Usually, local decriminalization measures reduce the penalty for low-level cannabis possession from a misdemeanor punishable by jail time and a fine to the “lowest penalty allowed by state law.” More than 20 cities have decriminalized possession of small amounts of marijuana.

Ohioans are ready to put the prohibition era behind them and embrace marijuana reforms.

Arresting people and throwing them in jail has proven ineffective and led to racial discrimination. More so, given public sentiments towards Ohio recreational weed and the push for legalization, legalization may happen sooner rather than later.

We’ve written more about Ohio recreational marijuana, including past legalization efforts and outlook here

While we wait for recreational marijuana in Ohio, residents can cross the border to neighboring states like Illinois and Michigan, where recreational marijuana is legal for anyone aged 21 and above.

However, make sure you don’t bring any cannabis back because you’ll be liable for two offenses. First, even though it’s legal in neighboring states, you’ve committed an offense when you bring it into Ohio, where it is illegal. Second, it is illegal to transport marijuana across state lines; it’s a federal offense.

The marijuana possession limit defines the Ohio THC limit.

Registered patients can possess up to a 90-day supply. This 90-day limit works out to:

  • Eight ounces of tier 1 cannabis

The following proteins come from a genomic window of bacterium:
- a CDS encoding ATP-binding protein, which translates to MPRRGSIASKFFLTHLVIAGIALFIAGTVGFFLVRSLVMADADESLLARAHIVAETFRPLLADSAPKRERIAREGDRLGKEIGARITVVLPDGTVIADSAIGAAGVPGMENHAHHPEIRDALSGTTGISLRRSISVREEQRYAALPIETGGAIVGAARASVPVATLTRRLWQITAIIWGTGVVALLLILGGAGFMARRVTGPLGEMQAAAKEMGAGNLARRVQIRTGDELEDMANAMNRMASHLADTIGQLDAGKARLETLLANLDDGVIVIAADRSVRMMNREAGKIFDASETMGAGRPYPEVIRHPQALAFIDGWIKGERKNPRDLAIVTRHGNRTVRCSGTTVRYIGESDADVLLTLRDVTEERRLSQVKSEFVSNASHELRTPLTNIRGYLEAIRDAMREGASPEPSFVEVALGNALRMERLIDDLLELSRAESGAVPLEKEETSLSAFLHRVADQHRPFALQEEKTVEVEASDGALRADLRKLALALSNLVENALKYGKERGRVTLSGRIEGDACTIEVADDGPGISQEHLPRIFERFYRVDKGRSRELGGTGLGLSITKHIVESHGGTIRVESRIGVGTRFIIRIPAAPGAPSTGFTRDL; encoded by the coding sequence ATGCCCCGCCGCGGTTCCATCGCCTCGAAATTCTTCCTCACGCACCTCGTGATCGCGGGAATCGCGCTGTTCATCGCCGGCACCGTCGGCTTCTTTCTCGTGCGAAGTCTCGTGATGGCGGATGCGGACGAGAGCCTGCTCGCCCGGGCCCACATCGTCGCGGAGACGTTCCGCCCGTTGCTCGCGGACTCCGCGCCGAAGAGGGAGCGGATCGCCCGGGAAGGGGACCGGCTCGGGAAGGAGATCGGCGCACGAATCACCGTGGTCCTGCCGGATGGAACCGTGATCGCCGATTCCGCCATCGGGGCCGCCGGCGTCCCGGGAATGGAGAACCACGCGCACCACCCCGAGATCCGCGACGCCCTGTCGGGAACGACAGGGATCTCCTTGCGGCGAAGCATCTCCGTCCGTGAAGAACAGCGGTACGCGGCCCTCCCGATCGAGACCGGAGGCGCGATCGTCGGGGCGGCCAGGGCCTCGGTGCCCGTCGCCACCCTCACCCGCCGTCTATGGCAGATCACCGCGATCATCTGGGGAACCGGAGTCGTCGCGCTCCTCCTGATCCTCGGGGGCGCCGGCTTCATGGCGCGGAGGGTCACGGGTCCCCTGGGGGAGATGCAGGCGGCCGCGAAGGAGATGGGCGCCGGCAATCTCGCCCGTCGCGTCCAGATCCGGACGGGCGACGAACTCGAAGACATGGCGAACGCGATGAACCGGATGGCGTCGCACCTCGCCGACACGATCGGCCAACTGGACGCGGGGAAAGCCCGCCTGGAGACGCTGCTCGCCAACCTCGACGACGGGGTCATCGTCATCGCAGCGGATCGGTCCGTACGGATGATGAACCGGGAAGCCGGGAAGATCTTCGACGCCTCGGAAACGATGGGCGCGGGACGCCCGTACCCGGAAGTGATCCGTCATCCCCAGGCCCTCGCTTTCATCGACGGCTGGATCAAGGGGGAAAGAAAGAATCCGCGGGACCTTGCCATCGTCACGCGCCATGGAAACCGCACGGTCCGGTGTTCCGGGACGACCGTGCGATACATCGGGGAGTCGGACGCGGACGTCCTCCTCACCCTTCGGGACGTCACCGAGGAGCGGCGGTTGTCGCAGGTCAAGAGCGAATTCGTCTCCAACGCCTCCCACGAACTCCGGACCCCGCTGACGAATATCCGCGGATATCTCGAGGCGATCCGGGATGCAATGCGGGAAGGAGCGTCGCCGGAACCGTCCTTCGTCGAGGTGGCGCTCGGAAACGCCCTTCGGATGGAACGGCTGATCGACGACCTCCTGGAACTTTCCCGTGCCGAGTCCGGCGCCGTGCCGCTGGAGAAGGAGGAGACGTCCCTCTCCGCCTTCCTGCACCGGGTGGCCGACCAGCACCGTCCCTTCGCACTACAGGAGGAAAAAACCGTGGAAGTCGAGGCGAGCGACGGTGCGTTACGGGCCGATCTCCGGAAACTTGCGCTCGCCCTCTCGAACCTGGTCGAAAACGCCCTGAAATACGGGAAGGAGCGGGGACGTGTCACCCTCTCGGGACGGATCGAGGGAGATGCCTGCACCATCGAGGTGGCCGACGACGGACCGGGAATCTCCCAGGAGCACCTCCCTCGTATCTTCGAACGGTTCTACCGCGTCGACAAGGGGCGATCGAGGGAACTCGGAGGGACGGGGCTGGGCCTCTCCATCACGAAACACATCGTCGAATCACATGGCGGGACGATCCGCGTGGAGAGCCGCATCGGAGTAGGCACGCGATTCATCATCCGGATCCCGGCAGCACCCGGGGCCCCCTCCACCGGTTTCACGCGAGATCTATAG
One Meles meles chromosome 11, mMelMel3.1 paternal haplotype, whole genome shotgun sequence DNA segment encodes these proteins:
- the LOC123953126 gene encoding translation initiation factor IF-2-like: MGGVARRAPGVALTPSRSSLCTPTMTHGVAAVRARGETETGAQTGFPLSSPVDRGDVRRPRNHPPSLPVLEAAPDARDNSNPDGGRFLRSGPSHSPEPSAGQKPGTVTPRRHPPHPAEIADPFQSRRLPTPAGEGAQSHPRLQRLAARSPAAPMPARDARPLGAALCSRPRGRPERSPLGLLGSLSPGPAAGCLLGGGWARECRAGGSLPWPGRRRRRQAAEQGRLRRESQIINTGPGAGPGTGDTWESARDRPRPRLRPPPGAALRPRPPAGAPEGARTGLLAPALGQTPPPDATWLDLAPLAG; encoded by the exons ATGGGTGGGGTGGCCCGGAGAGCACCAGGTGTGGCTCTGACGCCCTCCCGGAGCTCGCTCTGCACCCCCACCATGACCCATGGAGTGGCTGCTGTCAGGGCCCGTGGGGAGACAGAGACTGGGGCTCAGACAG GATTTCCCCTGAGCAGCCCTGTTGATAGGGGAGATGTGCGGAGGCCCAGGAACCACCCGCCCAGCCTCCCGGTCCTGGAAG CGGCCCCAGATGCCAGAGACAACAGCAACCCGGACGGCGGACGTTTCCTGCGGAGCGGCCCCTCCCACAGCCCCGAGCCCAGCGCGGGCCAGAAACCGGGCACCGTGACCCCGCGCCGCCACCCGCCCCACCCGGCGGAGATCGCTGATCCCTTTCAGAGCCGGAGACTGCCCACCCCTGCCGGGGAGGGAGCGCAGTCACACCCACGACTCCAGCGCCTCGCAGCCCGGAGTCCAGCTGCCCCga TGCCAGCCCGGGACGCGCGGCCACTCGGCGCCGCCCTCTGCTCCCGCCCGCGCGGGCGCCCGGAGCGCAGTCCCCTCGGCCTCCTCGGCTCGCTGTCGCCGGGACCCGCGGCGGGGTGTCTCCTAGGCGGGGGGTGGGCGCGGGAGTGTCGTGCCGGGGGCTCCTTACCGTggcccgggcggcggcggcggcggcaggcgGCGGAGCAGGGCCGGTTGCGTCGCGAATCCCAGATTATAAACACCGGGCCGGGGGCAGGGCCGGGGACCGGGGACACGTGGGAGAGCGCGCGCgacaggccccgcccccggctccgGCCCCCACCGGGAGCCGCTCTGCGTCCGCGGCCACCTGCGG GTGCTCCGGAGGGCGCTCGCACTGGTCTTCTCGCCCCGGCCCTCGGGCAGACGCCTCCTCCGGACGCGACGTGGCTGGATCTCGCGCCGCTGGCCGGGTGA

• Five and three-tenths ounces of Tier 2 cannabis
  • Twenty-six and fifty-five-hundredths grams of THC content in transdermal patches and other topicals
  • Nine and nine-tenths grams of THC content in oils, tinctures, capsules, or edibles
  • Fifty-three and one-tenths grams of THC content in vaporizable cannabis

These figures may sound confusing, but that shouldn’t bother you because dispensaries know how much marijuana they can sell to you and will help you understand the limits.

Ohio Marijuana Laws

What are the Ohio marijuana laws, and why do they matter? Red says stop; green says go. To safely buy and use marijuana in Ohio without breaking the law, you must know the reds and greens.

Knowledge of the law will help you avoid weed charges in Ohio. We’ve discussed some of the Ohio marijuana laws below, but you can find more of them here.

Who Qualifies for Medical Marijuana in Ohio?

Ohio residents with a qualifying condition and a physician recommendation can apply for a medical marijuana card. There’s no minimum age limit, but minors aged 18 and below must have a caregiver.

You can read all about the Ohio caregiver process here

What are the Qualifying Conditions for Medical Marijuana in Ohio?

Ohio qualifying conditions include:

The State Medical Board reviews the list of qualifying conditions each year, and you can petition them to add a condition to the list.

According to Ohio marijuana law, registered patients and caregivers are protected from arrest, prosecution, and discrimination. Also, patients are free from discrimination in social or public services like organ transplants or housing.

Let’s say you have a valid medical marijuana card, but your workplace has a drug-free policy, can your employer fire you for using marijuana? The state does not require employers to accommodate marijuana use on their premises, so if there’s a drug-free policy at your workplace, it’s best to adhere to it.